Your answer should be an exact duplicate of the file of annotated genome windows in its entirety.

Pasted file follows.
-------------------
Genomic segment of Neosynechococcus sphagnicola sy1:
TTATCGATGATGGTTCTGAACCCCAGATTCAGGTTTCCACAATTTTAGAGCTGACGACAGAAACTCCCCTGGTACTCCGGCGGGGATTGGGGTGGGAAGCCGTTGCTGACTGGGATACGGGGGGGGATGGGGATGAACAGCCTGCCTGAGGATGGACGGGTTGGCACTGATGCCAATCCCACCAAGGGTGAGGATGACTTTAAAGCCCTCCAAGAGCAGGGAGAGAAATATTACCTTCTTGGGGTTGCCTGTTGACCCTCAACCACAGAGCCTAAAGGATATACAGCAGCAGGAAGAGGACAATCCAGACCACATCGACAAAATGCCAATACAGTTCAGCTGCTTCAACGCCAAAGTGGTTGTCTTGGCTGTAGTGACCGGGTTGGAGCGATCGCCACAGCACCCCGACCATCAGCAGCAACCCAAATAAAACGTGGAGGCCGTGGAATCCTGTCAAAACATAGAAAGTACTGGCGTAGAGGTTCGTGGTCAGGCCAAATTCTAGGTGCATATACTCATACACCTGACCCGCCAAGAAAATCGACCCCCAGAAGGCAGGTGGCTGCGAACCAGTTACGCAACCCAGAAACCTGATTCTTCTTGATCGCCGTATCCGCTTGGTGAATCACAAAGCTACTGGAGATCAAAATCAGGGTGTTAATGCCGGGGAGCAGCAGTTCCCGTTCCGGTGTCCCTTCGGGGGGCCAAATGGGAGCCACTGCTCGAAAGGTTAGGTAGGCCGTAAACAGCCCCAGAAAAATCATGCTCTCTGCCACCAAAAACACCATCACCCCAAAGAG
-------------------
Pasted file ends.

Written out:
Genomic segment of Neosynechococcus sphagnicola sy1:
TTATCGATGATGGTTCTGAACCCCAGATTCAGGTTTCCACAATTTTAGAGCTGACGACAGAAACTCCCCTGGTACTCCGGCGGGGATTGGGGTGGGAAGCCGTTGCTGACTGGGATACGGGGGGGGATGGGGATGAACAGCCTGCCTGAGGATGGACGGGTTGGCACTGATGCCAATCCCACCAAGGGTGAGGATGACTTTAAAGCCCTCCAAGAGCAGGGAGAGAAATATTACCTTCTTGGGGTTGCCTGTTGACCCTCAACCACAGAGCCTAAAGGATATACAGCAGCAGGAAGAGGACAATCCAGACCACATCGACAAAATGCCAATACAGTTCAGCTGCTTCAACGCCAAAGTGGTTGTCTTGGCTGTAGTGACCGGGTTGGAGCGATCGCCACAGCACCCCGACCATCAGCAGCAACCCAAATAAAACGTGGAGGCCGTGGAATCCTGTCAAAACATAGAAAGTACTGGCGTAGAGGTTCGTGGTCAGGCCAAATTCTAGGTGCATATACTCATACACCTGACCCGCCAAGAAAATCGACCCCCAGAAGGCAGGTGGCTGCGAACCAGTTACGCAACCCAGAAACCTGATTCTTCTTGATCGCCGTATCCGCTTGGTGAATCACAAAGCTACTGGAGATCAAAATCAGGGTGTTAATGCCGGGGAGCAGCAGTTCCCGTTCCGGTGTCCCTTCGGGGGGCCAAATGGGAGCCACTGCTCGAAAGGTTAGGTAGGCCGTAAACAGCCCCAGAAAAATCATGCTCTCTGCCACCAAAAACACCATCACCCCAAAGAG